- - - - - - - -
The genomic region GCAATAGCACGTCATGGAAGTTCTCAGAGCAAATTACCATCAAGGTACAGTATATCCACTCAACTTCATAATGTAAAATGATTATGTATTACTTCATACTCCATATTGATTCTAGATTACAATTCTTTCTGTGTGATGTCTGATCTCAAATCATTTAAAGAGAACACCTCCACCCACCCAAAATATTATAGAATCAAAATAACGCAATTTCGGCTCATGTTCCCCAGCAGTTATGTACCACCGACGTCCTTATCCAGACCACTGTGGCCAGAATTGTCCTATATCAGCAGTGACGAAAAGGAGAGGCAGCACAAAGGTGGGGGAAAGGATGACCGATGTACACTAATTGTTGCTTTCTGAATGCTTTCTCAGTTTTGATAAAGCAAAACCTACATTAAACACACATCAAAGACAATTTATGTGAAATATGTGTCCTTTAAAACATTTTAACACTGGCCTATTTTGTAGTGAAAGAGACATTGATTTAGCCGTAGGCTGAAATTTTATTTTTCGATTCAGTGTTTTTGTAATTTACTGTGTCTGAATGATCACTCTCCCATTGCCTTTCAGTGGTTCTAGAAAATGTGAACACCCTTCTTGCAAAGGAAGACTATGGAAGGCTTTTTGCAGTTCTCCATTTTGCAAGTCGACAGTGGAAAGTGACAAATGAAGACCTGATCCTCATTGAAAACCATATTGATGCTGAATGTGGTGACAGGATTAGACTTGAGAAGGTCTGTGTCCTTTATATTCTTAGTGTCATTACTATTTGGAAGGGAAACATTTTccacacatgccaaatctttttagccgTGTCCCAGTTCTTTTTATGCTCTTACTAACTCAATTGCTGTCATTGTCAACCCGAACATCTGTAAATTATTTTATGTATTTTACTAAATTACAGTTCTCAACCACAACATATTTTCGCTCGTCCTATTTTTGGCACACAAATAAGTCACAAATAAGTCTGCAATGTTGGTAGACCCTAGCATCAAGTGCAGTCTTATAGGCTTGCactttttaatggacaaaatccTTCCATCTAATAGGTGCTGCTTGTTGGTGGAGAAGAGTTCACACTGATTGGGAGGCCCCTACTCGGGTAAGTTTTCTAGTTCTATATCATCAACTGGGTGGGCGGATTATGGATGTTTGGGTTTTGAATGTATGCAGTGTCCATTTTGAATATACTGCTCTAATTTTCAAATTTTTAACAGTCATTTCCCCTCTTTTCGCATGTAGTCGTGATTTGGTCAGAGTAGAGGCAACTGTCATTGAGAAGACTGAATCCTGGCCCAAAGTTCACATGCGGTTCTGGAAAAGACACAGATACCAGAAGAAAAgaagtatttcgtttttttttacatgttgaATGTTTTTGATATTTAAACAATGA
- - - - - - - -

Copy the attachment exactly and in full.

The genomic region GCAATAGCACGTCATGGAAGTTCTCAGAGCAAATTACCATCAAGGTACAGTATATCCACTCAACTTCATAATGTAAAATGATTATGTATTACTTCATACTCCATATTGATTCTAGATTACAATTCTTTCTGTGTGATGTCTGATCTCAAATCATTTAAAGAGAACACCTCCACCCACCCAAAATATTATAGAATCAAAATAACGCAATTTCGGCTCATGTTCCCCAGCAGTTATGTACCACCGACGTCCTTATCCAGACCACTGTGGCCAGAATTGTCCTATATCAGCAGTGACGAAAAGGAGAGGCAGCACAAAGGTGGGGGAAAGGATGACCGATGTACACTAATTGTTGCTTTCTGAATGCTTTCTCAGTTTTGATAAAGCAAAACCTACATTAAACACACATCAAAGACAATTTATGTGAAATATGTGTCCTTTAAAACATTTTAACACTGGCCTATTTTGTAGTGAAAGAGACATTGATTTAGCCGTAGGCTGAAATTTTATTTTTCGATTCAGTGTTTTTGTAATTTACTGTGTCTGAATGATCACTCTCCCATTGCCTTTCAGTGGTTCTAGAAAATGTGAACACCCTTCTTGCAAAGGAAGACTATGGAAGGCTTTTTGCAGTTCTCCATTTTGCAAGTCGACAGTGGAAAGTGACAAATGAAGACCTGATCCTCATTGAAAACCATATTGATGCTGAATGTGGTGACAGGATTAGACTTGAGAAGGTCTGTGTCCTTTATATTCTTAGTGTCATTACTATTTGGAAGGGAAACATTTTccacacatgccaaatctttttagccgTGTCCCAGTTCTTTTTATGCTCTTACTAACTCAATTGCTGTCATTGTCAACCCGAACATCTGTAAATTATTTTATGTATTTTACTAAATTACAGTTCTCAACCACAACATATTTTCGCTCGTCCTATTTTTGGCACACAAATAAGTCACAAATAAGTCTGCAATGTTGGTAGACCCTAGCATCAAGTGCAGTCTTATAGGCTTGCactttttaatggacaaaatccTTCCATCTAATAGGTGCTGCTTGTTGGTGGAGAAGAGTTCACACTGATTGGGAGGCCCCTACTCGGGTAAGTTTTCTAGTTCTATATCATCAACTGGGTGGGCGGATTATGGATGTTTGGGTTTTGAATGTATGCAGTGTCCATTTTGAATATACTGCTCTAATTTTCAAATTTTTAACAGTCATTTCCCCTCTTTTCGCATGTAGTCGTGATTTGGTCAGAGTAGAGGCAACTGTCATTGAGAAGACTGAATCCTGGCCCAAAGTTCACATGCGGTTCTGGAAAAGACACAGATACCAGAAGAAAAgaagtatttcgtttttttttacatgttgaATGTTTTTGATATTTAAACAATGA